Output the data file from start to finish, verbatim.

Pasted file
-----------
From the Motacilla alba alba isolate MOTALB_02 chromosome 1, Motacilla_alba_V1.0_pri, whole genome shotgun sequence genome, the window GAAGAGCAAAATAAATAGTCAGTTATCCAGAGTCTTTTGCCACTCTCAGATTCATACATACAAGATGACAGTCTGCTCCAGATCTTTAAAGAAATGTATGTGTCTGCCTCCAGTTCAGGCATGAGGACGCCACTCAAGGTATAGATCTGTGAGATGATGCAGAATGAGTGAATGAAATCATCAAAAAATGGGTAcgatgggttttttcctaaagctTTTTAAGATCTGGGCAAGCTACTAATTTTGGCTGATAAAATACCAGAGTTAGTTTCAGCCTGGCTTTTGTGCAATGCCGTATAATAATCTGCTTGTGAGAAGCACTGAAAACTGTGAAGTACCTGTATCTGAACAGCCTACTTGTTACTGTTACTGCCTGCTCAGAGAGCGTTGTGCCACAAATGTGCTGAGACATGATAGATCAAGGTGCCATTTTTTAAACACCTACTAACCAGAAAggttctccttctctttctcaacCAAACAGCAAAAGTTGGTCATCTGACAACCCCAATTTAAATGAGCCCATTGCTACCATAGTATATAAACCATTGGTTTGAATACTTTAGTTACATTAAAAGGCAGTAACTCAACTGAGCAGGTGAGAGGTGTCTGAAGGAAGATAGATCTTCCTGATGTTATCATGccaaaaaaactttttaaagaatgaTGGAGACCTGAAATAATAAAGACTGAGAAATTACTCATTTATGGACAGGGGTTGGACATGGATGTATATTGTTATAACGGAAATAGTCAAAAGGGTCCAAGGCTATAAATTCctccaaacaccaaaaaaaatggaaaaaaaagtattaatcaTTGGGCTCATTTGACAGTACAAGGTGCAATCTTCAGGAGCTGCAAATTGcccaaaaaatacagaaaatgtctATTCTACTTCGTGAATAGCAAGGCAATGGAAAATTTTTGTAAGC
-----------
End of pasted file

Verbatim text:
From the Motacilla alba alba isolate MOTALB_02 chromosome 1, Motacilla_alba_V1.0_pri, whole genome shotgun sequence genome, the window GAAGAGCAAAATAAATAGTCAGTTATCCAGAGTCTTTTGCCACTCTCAGATTCATACATACAAGATGACAGTCTGCTCCAGATCTTTAAAGAAATGTATGTGTCTGCCTCCAGTTCAGGCATGAGGACGCCACTCAAGGTATAGATCTGTGAGATGATGCAGAATGAGTGAATGAAATCATCAAAAAATGGGTAcgatgggttttttcctaaagctTTTTAAGATCTGGGCAAGCTACTAATTTTGGCTGATAAAATACCAGAGTTAGTTTCAGCCTGGCTTTTGTGCAATGCCGTATAATAATCTGCTTGTGAGAAGCACTGAAAACTGTGAAGTACCTGTATCTGAACAGCCTACTTGTTACTGTTACTGCCTGCTCAGAGAGCGTTGTGCCACAAATGTGCTGAGACATGATAGATCAAGGTGCCATTTTTTAAACACCTACTAACCAGAAAggttctccttctctttctcaacCAAACAGCAAAAGTTGGTCATCTGACAACCCCAATTTAAATGAGCCCATTGCTACCATAGTATATAAACCATTGGTTTGAATACTTTAGTTACATTAAAAGGCAGTAACTCAACTGAGCAGGTGAGAGGTGTCTGAAGGAAGATAGATCTTCCTGATGTTATCATGccaaaaaaactttttaaagaatgaTGGAGACCTGAAATAATAAAGACTGAGAAATTACTCATTTATGGACAGGGGTTGGACATGGATGTATATTGTTATAACGGAAATAGTCAAAAGGGTCCAAGGCTATAAATTCctccaaacaccaaaaaaaatggaaaaaaaagtattaatcaTTGGGCTCATTTGACAGTACAAGGTGCAATCTTCAGGAGCTGCAAATTGcccaaaaaatacagaaaatgtctATTCTACTTCGTGAATAGCAAGGCAATGGAAAATTTTTGTAAGC